Fraudulent Emails

There is a new type of Internet piracy called “phishing”. It’s pronounced “fishing”, and that’s exactly what these thieves are doing: “fishing” for your personal financial information.There is a new type of Internet piracy called “phishing”. It’s pronounced “fishing”, and that’s exactly what these thieves are doing: “fishing” for your personal financial information. What they want are account numbers, passwords, Social Security numbers, and other confidential information that they can use to loot your checking account or run up bills on your credit cards.

In the worst case, you could find yourself a victim of identity theft. With the sensitive information obtained from a successful phishing scam, these thieves can take out loans or obtain credit cards and even driver’s licenses in your name. They can do damage to your financial history and personal reputation that can take years to unravel.

In a typical case, you’ll receive an e-mail that appears to come from a reputable company that you recognize and do business with, such as your financial institution. In some cases, the e-mail may appear to come from a government agency, including one of the federal financial institution regulatory agencies.

The e-mail will warn you of a serious problem that requires your immediate attention. It may use phrases, such as “Immediate attention required,” or “Please contact us immediately about your account.” The e-mail will then encourage you to click on a button to go to the institution’s web site.

In the phishing scam, you could be redirected to a phony web site that may look exactly like the real thing. Sometimes it may be the company’s actual web site. In those cases, a pop-up window will quickly appear for the purpose of harvesting your financial information.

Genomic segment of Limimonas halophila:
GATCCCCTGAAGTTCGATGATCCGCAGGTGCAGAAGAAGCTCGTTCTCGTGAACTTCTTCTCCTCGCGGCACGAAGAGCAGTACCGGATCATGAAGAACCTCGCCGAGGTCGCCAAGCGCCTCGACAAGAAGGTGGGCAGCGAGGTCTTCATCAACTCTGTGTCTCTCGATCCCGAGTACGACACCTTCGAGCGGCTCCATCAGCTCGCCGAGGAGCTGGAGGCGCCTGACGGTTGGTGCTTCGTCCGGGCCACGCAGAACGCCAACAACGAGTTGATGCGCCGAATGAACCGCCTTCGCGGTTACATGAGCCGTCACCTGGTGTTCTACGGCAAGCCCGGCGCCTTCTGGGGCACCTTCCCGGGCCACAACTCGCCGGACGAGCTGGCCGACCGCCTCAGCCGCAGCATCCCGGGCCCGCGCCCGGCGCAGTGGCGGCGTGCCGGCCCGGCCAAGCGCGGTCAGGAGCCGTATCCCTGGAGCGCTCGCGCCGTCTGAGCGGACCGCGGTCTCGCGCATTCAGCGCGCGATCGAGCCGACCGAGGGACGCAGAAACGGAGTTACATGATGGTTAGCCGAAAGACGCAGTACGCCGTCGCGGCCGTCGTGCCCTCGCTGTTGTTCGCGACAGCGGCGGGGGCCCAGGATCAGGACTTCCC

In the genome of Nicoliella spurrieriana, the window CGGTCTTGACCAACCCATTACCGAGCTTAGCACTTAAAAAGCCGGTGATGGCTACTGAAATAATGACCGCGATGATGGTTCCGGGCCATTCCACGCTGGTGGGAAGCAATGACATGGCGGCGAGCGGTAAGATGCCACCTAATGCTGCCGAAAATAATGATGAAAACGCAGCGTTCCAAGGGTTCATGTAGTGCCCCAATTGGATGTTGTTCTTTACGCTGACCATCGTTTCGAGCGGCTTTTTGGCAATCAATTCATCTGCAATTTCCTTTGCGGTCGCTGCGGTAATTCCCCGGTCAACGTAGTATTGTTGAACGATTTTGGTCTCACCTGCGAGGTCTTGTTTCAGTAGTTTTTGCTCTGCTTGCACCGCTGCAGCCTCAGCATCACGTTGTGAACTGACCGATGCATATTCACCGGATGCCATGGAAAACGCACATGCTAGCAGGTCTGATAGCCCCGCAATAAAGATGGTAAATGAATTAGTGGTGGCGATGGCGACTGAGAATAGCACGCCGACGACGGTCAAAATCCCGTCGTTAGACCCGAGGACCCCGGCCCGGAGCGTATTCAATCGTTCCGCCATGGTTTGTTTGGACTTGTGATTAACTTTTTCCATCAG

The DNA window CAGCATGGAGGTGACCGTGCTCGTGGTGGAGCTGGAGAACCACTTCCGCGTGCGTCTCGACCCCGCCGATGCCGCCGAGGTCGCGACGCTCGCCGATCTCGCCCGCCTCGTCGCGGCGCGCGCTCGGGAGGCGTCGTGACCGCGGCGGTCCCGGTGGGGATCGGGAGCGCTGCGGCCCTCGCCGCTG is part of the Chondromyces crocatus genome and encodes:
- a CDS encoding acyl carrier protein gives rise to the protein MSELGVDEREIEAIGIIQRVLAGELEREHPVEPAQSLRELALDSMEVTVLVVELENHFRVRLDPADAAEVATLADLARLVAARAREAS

In either case, you may be asked to update your account information or to provide information for verification purposes: your Social Security number, your account number, your password, or the information you use to verify your identity when speaking to a real financial institution, such as your mother’s maiden name or your place of birth.

If you receive one of these e-mails or a similar e-mail, do not respond to it and never provide any confidential personal or account information.

If you provide the requested information, you may find yourself the victim of identity theft.

We wish to remind you that St. Anne Credit Union would never send an e-mail like this or request you to submit personal information, your member information, or your account information through an e-mail. You should be aware that these types of fraudulent schemes have a habit of reappearing in a same or similar fashion and that you should never respond to these e-mail requests for your confidential account information.

For more information, including how you can report a phishing scam if you were a victim of such a crime, go to http://www.cybercrime.gov/. You may also contact the NCUA Fraud Hotline at 1-800-827-9650.